Are there technical trading rules that persist in profitability, or does the market adapt to extinguish them? In their January 2011 paper entitled “Technical Analysis in the Foreign Exchange Market”, Christopher Neely and Paul Weller review research on technical trading returns in the foreign exchange market during the era of floating exchange rates. They focus on trends in profitability of technical trading rules and examine whether data snooping/mining biases may have been the sources of past findings of profitability. Based on a survey of academic research on technical trading in the foreign exchange market since the early 1970s, they conclude that: Keep Reading

Aggregate Technical Trading and Currency Exchange Rates

Is the aggregate effect of technical trading visible and exploitable in currency exchange rate trading? In his 2008 paper entitled “Aggregate Trading Behaviour of Technical Models and the Yen/Dollar Exchange Rate 1976-2007”, Stephan Schulmeister investigates the interaction between the aggregate signaling of 1,024 moving average and momentum rules and the behavior of the yen/dollar exchange rate. Using daily yen/dollar exchange rate data over the period 1976-2007, he finds that: Keep Reading

Momentum and Moving Averages for Currencies

A reader asked: “Does a combination of rotation by relative strength (momentum) and moving averages, similar to that described in Mebane Faber’s Ivy Portfolio, work for the main currencies?” Keep Reading

Technical Trading Thoroughly Tested on Emerging Currencies

Are “proven” technical trading rules reliable profit-makers, or artifacts of data snooping bias? In their April 2010 paper entitled “Illusory Profitability of Technical Analysis in Emerging Foreign Exchange Markets”, Pei Kuang, Michael Schröder and Qingwei Wang apply several tests to evaluate the decisiveness of data snooping bias in the past profitability of technical trading rules for ten emerging foreign exchange markets. These environments are arguably less intensively mined than many other financial markets. Using spot exchange rates in the selected markets over the period January 1994 to July 2007 to test 25,998 commonly used simple, pattern and complex trading rules (see the table below), they find that: Keep Reading

Unfooled by Randomness?

Can people reliably distinguish between actual financial markets time series and randomized data? In the February 2010 draft of their paper entitled “Is It Real, or Is It Randomized?: A Financial Turing Test”, Jasmina Hasanhodzic, Andrew Lo and Emanuele Viola report the results of a web-based experiment designed to test the ability of people to distinguish between time series of returns for eight commonly traded financial assets (including stock indexes, a bond index, currencies and commodities, all given names of animals) and randomized data. Using a sample of 8015 guesses from 78 participants over eight contests conducted during 2009, they conclude that: Keep Reading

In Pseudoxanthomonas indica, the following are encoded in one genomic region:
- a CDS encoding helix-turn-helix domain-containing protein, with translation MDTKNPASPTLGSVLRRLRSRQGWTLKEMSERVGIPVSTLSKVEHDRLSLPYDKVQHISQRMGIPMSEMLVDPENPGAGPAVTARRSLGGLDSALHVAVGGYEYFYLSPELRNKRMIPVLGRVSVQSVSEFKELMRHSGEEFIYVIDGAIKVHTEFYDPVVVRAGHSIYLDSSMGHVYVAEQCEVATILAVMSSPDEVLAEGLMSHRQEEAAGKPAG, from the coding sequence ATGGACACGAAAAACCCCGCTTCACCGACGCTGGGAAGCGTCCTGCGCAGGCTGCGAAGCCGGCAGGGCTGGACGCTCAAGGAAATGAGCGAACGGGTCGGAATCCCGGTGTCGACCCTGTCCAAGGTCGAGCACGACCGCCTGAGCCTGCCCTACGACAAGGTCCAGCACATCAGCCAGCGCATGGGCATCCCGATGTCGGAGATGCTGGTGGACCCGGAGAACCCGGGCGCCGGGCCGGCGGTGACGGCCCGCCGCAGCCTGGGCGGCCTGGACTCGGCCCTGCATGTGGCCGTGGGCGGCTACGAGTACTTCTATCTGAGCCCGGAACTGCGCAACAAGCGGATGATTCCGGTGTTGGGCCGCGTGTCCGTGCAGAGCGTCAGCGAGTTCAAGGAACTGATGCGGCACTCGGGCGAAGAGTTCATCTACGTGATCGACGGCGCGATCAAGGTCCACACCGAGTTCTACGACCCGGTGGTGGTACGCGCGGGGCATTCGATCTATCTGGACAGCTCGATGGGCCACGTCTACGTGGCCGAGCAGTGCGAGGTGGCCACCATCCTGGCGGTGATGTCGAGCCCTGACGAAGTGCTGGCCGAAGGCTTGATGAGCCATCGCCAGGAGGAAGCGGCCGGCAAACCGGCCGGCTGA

Apply the Breakout Detection Model to the Euro?

A reader suggested: “You might test the Bollinger Band- Keltner Channel breakout detection model on the euro. Equity indexes generally have performed anti-trend (reversion to the mean) whereas currencies have trended.” Keep Reading

The Timing Performance of Expert Futures Traders

Do Commodity Trading Advisors (CTAs), generally associated with the “managed futures” hedge fund style, successfully time their chosen markets? These traders take long or short positions in investment vehicles with low transaction cost (such as futures contracts) to exploit trends in commodity prices, exchanges rates, interest rates and equity prices. In the February 2008 version of their paper entitled “Market Timing of CTAs: An Examination of Systematic CTAs vs. Discretionary CTAs”, Hossein Kazemi and Ying Li investigate the return and volatility timing ability of CTAs and examine whether there is a difference in market timing abilities between systematic and discretionary traders. To this end, they develop a set of risk factors based on returns from the most heavily traded futures contracts. Using monthly, net-of-fees return data for 1994-2004 (encompassing 278 live and 622 defunct CTA funds), they conclude that: Keep Reading